independent techniques so that several robots can
establish relationships with each other and
efficiently obtain the fulfillment of a task (Grob et
al, 2006). These studies explore the robustness,
flexibility and ability to solve complex problems, by
using the parallelism and self-organization of robotic
communities composed of independent and even
heterogenous individuals (Mondada et al, 2004).
Many of these studies propose a technological
framework that may serve as a standard platform in
the area of robotics (Spears et al, 2004) and which
allows the implementation of the system to be
separated from the physical layer (Perez, 2000).
The use of alternative communication
mechanisms to replace traditional systems and the
study of possible relationships and their
formalisation are beginning to be used for this
purpose (Sekmen, 2004). For many years, fields that
are closely linked to robotics, such as sensoring or
monitoring, have focused on the use and application
of internet-related technologies for the development
of intelligent or embedded networks (Tao Et al,
2004), since these technologies are low cost, highly
sophisticated, far-reaching and socially acceptable.
Furthermore, they are now the main tools for
enabling distributed infrastructures to be established
and to overcome barriers related to physical
technologies (Delin et al, 2005).
The miniaturization capacity allows us to
incorporate computation in practically any
component (Gilart et al, 2006). The concept of
pervasive computing along with communications
technologies can be applied to all areas, for example,
using encrusted devices to provide internet-based
interfaces as a device management mechanism (Ju et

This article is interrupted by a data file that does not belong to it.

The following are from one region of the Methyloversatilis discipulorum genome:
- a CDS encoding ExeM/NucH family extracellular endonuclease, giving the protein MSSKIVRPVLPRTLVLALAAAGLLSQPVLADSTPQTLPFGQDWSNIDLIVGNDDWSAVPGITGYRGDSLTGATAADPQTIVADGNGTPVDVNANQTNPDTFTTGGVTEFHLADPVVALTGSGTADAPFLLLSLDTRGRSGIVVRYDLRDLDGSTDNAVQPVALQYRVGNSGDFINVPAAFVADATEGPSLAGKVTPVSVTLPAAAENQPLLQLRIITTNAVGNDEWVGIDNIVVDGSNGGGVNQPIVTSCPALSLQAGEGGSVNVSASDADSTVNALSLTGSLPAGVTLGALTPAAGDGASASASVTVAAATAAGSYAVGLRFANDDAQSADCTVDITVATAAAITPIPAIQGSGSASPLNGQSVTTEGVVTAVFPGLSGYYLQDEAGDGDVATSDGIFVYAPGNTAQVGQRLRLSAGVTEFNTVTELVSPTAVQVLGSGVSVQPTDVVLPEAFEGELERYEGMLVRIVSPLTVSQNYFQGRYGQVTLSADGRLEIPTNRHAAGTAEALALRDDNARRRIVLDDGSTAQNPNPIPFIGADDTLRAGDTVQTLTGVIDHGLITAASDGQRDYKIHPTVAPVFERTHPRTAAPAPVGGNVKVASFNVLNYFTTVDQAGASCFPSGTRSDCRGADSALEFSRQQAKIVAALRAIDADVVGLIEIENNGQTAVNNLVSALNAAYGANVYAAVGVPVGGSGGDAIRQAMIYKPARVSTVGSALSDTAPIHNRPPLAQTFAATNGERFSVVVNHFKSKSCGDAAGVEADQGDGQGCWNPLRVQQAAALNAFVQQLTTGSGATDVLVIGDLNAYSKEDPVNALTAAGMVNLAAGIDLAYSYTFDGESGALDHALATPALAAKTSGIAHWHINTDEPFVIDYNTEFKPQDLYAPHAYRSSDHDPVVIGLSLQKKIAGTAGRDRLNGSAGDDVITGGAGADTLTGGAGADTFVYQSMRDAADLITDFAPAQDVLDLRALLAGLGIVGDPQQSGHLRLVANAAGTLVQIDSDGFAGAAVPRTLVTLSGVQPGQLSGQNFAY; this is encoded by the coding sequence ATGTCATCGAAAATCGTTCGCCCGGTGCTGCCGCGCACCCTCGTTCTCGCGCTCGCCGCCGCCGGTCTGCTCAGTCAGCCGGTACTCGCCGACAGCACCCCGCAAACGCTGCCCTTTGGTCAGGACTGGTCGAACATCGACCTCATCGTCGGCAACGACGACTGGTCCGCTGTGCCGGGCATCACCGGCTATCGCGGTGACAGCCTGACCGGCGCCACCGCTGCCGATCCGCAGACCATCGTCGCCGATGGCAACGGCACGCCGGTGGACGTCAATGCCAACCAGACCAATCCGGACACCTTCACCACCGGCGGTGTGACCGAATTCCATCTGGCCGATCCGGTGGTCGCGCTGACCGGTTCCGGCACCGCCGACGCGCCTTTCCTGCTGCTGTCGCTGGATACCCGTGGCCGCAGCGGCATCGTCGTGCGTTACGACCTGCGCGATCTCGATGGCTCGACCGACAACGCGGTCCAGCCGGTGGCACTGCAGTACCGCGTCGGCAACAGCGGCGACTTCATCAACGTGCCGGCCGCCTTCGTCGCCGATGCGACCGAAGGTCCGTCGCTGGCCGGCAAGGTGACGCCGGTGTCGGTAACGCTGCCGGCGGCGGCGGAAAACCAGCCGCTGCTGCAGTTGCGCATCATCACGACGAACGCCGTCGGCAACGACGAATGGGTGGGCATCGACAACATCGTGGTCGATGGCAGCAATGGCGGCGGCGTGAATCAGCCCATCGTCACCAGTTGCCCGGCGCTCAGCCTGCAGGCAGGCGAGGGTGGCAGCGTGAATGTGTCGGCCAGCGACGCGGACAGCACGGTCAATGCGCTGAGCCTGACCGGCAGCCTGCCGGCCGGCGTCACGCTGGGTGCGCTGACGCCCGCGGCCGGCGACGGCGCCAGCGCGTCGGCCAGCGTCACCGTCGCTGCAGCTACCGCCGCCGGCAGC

al, 2000). Some of the latest studies propose
intelligent environments combining the use of
embedded sensors and ontology-based contexts (Tan
et al, 2005). The success of embedded computation
is evident due to the transparent incorporation of
ITC into daily life (Hansmann Et al the 2003).
The aim of the normalization process is to
characterize the elementary components of a robotic
system (including sensors, actuators and
computational elements) from the point of view of
its contribution to the robot’s functional and
conceptual model. In this way, a vision is generated
that firstly allows physical elements and, later,
robotic processes to evolve towards ITC services.
The process involves equipping each of the robot’s
elementary components with the required hardware
infrastructure and software so that they can be
displayed as software services. The new resulting
components of this process are named Smart
Services and allow us to raise the abstraction level of
the lowest layers, until they can be compared with
the rest of the robotic system’s software services.
More specifically, we will firstly act on the
sensors and actuators. In general, these elements do
not have the capacity to process and store the
information with which to operate. The first stage
involves equipping these elements with the
necessary hardware so that they can do so. Figure 1
shows a block diagram with the main components.
This hardware consists of: an analogical-digital
converter that allows the analogical signals of the
actuators or sensors to be adapted to those of the
digital processor; a processor, equipped with
computation capacity; memory to store or handle the
Figure 1: Physical block diagram of the Smart Service.
data obtained or processed; a communications
system that adapts the information to the
communication channel; and an energy regulation
module that adapts input at the correct levels. The
latter two modules could be integrated since existing
communication protocols can unify these functions
(PoE or PLC).
Once we have the necessary hardware, we can
incorporate the software elements into the devices as
embedded software, which will allow interaction
with it as a service. In figure 2, the embedded
software platform that is set out.
This platform consists of: a communications
layer with the standard network protocols (TCP/IP,
HTTP, SMT, FTP...); a second layer where SOAP
and its extensions are located; a third layer with the
service description languages, WSDL; and a fourth
layer where the discovery services and publication
services (UDDI) will be located. The three upper
layers of the platform use technology bases such as
XML, DTD and schemas. The whole platform is
covered by the standard network security protocols.
In this way, the services offered by each component